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New movies this week in Vancouver: ratings and reviews

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The story then shifts almost entirely to his son, and another boy, newly arrived at school and taking on a role as his protector. He’s embittered after his mother died and favors violent pay back for people he considers bad. First target the bullies who deflate bicycle tires at school. Next, the father who uttered threats. The boys build a pipe bomb to blow up his truck. At the same time in Africa, the doctor has to deal with the murderous warlord who’s now demanding medical treatment for himself. The cycles of violence and hate are well drawn and thoughtfully presented but just a little too conveniently set in motion together. (International Village) 4 out of 5      

GOOD FOOD, BAD FOOD: This is the film that played under the title Think Global, Act Rural at last year’s Vancouver Film Festival. The new name represents a little better the insistent urgency it projects. For me, it comes out in the second half when it demonstrates visually exactly what organic farming really means. It shows the difference between soil that’s alive and crawling with microorganisms and soil that’s caked solid and dead. Pesticides and herbicides have made it so. Expensive fertilizers are needed to keep it growing. The film also argues against plowing the soil, an idea I hadn’t heard before. The first half is thick with talking heads making provocative charges: modern agriculture is waging war on farms, tractors are descendants of military tanks, the Green Revolution initially improved agriculture but is now killing it. The information, from farming activists in France, Asia and South America, mostly in subtitled French,  has been assembled by director Coline Serreau, into a who content-heavy and radical documentary. Caution: there’s a brief, hard-to-watch scene with farm animals. (VanCity Theatre) 3  out of 5

It’s playing in tandem with …

FOUR LIONS: It takes a quite bit of effort to appreciate the funny side of suicide bombers. The director, Christopher Morris, claims he’s got an authentic take on them in this, his first movie. He’s famous in England for envelope-pushing TV comedy and spent years researching this subject. He’s been commended by one Muslim writer for understanding her community. I, on the other hand, see only hapless clowns depicted in this movie.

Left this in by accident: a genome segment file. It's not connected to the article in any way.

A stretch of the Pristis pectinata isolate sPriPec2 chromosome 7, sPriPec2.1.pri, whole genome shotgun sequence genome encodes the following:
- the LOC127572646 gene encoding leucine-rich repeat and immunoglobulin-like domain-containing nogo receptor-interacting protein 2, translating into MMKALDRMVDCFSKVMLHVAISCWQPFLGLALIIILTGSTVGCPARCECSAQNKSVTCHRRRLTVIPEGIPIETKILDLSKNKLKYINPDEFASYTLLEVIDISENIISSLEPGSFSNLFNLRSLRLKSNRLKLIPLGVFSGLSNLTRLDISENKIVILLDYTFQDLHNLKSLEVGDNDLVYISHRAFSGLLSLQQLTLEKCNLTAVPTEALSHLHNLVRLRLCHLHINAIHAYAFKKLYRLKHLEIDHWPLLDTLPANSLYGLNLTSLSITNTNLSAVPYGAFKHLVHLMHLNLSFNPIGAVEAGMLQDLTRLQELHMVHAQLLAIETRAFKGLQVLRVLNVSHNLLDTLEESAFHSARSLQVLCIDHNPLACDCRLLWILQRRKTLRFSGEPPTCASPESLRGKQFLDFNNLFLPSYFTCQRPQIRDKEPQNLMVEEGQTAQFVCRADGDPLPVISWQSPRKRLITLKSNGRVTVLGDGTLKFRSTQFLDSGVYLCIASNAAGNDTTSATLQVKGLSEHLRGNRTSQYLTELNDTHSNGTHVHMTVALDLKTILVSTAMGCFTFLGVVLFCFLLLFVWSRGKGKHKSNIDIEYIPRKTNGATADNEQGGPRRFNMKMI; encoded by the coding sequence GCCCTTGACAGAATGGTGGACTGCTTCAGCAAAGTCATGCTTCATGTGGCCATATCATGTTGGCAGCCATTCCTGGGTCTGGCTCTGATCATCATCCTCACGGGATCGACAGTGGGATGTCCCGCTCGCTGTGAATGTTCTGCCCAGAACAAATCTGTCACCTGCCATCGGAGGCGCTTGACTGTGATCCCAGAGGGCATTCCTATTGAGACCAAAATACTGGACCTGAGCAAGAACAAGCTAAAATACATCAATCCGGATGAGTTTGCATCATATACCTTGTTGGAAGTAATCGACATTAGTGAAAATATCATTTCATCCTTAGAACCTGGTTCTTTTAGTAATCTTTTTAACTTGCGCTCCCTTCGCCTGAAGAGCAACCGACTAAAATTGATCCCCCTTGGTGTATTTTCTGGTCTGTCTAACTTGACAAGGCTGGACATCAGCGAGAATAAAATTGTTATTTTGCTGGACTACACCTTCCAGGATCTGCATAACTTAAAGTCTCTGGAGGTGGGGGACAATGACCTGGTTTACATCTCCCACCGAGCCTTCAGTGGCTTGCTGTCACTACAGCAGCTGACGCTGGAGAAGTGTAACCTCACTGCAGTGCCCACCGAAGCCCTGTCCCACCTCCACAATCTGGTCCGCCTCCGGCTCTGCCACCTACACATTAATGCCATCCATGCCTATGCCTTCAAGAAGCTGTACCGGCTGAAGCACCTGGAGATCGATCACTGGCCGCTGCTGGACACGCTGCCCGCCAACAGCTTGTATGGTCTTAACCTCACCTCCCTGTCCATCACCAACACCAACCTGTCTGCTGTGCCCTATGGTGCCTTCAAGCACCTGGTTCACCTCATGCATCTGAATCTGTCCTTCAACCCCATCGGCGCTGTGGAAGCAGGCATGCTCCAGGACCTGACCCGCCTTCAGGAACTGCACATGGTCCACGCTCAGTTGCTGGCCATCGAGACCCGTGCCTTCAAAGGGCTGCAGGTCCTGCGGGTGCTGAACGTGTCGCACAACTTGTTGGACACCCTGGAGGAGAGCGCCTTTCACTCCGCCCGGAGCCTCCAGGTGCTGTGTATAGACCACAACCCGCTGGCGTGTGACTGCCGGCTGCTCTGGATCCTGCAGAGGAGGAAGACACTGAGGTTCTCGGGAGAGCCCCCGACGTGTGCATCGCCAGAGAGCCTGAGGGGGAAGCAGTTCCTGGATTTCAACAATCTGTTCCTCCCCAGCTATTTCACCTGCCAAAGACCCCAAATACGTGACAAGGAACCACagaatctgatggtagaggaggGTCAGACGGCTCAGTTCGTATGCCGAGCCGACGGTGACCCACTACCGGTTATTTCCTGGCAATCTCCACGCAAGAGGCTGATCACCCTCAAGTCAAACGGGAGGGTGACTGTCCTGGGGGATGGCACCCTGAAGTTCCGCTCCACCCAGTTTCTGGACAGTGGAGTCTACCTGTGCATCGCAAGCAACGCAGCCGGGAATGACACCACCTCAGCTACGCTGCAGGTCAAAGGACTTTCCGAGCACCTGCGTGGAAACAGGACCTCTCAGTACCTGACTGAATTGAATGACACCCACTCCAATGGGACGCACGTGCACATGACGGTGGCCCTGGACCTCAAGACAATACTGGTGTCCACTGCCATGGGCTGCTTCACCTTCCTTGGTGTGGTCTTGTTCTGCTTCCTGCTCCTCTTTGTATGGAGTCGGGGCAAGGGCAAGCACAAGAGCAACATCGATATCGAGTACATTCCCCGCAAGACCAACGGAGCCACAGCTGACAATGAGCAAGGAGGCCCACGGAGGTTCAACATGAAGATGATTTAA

They argue incessantly over tactics, bumble through a terrorist training camp in Pakistan and, when back home, decide to attack the London marathon dressed like sports mascots. One accidentally blows himself up long before they get there and more such humorous explosions follow. The problem is the script depicts them as not very bright. Except for the leader. He’s smart and dedicated but can’t control his unruly, distracted and in one case dim-witted cohorts. If you can  do better than I making out the deep Sheffield accent these characters speak in, you may find more to laugh at. Apparently audiences in England found it hilarious, even with memories of the London transit bombings still lingering. (VanCity Theatre)  2½ out of 5   

FACES AND THE CINEMA: The Pacific Cinematheque’s series on faces and identity resumes after a month’s break with two titles definitely worth seeing, and a controversial third. First up is THE PASSENGER, from Michelangelo Antonioni, a mysterious study of identity. It’s 1975. Jack Nicholson is a world-weary TV reporter (old timers will recognize his UHER tape recorder) who takes on a dead man’s identity only to find he was an arms dealer. The man’s shady African clients and his own wife come looking for him, while Maria Schneider joins him among the architectural marvels of Barcelona.

A beautiful, atmospheric film, almost entirely in English and  with a legendary visual sequence at the end. 4 out of 5

BAMBOOZLED is next. Spike Lee’s provocative take on racism through a blackface minstrel show that becomes a hit on network TV. Damon Wayans plays the executive behind the project.

SECONDS is third and last. This is the gripping John Frankenheimer film in which a banker pays to get a new face, a revived body and a new life. He goes partying and stomping grapes in California, but for how long? It’s one of Rock Hudson’s most solid roles and has chilling ending influenced by both European art films and The Twilight Zone. For times and other info, go to www.cinematheque.bc.ca/faces-and-the-cinema

NOTE: The images in this story are stills supplied by the movie studios and are therefore the exclusive property of their copyright owners. 

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